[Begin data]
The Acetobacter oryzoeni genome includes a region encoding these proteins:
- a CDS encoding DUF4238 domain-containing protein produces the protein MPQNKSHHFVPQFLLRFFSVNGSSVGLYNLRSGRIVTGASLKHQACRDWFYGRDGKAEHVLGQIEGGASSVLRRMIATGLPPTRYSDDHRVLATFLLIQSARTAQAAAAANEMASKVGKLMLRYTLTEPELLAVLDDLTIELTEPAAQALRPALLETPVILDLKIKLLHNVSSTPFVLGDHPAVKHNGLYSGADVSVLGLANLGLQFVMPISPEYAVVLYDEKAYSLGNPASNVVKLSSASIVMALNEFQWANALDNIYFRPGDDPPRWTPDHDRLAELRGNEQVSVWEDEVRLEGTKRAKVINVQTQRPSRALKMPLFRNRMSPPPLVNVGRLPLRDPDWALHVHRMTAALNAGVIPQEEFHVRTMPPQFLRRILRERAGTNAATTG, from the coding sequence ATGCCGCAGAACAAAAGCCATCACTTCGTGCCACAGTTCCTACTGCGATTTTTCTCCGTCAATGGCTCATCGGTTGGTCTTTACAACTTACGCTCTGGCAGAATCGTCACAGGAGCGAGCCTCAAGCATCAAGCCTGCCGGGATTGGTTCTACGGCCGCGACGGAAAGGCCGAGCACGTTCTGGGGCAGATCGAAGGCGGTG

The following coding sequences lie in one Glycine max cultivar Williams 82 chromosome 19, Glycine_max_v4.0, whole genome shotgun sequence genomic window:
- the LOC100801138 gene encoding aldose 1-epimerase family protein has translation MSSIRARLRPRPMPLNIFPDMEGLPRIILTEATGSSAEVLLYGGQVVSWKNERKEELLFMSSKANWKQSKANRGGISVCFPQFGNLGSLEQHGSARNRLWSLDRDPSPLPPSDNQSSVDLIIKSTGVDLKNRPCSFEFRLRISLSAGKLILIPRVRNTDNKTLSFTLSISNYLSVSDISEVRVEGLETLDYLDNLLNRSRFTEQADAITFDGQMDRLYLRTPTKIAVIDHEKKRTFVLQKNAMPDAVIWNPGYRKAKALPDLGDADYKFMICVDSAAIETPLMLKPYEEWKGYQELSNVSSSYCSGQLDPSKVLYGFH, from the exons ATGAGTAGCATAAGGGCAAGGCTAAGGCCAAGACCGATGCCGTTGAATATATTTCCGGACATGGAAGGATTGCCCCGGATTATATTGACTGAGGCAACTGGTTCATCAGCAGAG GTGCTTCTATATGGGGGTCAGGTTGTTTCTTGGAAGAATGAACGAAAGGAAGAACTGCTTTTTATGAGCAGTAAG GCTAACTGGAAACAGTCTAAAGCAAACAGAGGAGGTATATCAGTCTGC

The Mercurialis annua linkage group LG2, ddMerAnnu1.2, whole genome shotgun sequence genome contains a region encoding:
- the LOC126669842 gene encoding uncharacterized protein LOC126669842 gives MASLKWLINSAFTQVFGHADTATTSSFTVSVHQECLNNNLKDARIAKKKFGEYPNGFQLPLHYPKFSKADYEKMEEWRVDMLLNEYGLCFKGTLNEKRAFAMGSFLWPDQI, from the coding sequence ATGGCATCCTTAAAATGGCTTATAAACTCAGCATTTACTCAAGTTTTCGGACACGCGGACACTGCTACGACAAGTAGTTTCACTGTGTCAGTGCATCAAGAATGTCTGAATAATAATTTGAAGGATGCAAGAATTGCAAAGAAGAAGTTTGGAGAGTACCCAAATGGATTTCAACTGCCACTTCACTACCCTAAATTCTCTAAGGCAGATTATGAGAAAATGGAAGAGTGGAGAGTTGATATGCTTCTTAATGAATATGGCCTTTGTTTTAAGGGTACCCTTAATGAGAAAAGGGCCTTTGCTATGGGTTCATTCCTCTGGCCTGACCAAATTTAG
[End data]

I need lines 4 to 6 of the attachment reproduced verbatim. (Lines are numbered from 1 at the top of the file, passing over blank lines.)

- the LOC100801138 gene encoding aldose 1-epimerase family protein has translation MSSIRARLRPRPMPLNIFPDMEGLPRIILTEATGSSAEVLLYGGQVVSWKNERKEELLFMSSKANWKQSKANRGGISVCFPQFGNLGSLEQHGSARNRLWSLDRDPSPLPPSDNQSSVDLIIKSTGVDLKNRPCSFEFRLRISLSAGKLILIPRVRNTDNKTLSFTLSISNYLSVSDISEVRVEGLETLDYLDNLLNRSRFTEQADAITFDGQMDRLYLRTPTKIAVIDHEKKRTFVLQKNAMPDAVIWNPGYRKAKALPDLGDADYKFMICVDSAAIETPLMLKPYEEWKGYQELSNVSSSYCSGQLDPSKVLYGFH, from the exons ATGAGTAGCATAAGGGCAAGGCTAAGGCCAAGACCGATGCCGTTGAATATATTTCCGGACATGGAAGGATTGCCCCGGATTATATTGACTGAGGCAACTGGTTCATCAGCAGAG GTGCTTCTATATGGGGGTCAGGTTGTTTCTTGGAAGAATGAACGAAAGGAAGAACTGCTTTTTATGAGCAGTAAG GCTAACTGGAAACAGTCTAAAGCAAACAGAGGAGGTATATCAGTCTGC

The Mercurialis annua linkage group LG2, ddMerAnnu1.2, whole genome shotgun sequence genome contains a region encoding:
- the LOC126669842 gene encoding uncharacterized protein LOC126669842 gives MASLKWLINSAFTQVFGHADTATTSSFTVSVHQECLNNNLKDARIAKKKFGEYPNGFQLPLHYPKFSKADYEKMEEWRVDMLLNEYGLCFKGTLNEKRAFAMGSFLWPDQI, from the coding sequence ATGGCATCCTTAAAATGGCTTATAAACTCAGCATTTACTCAAGTTTTCGGACACGCGGACACTGCTACGACAAGTAGTTTCACTGTGTCAGTGCATCAAGAATGTCTGAATAATAATTTGAAGGATGCAAGAATTGCAAAGAAGAAGTTTGGAGAGTACCCAAATGGATTTCAACTGCCACTTCACTACCCTAAATTCTCTAAGGCAGATTATGAGAAAATGGAAGAGTGGAGAGTTGATATGCTTCTTAATGAATATGGCCTTTGTTTTAAGGGTACCCTTAATGAGAAAAGGGCCTTTGCTATGGGTTCATTCCTCTGGCCTGACCAAATTTAG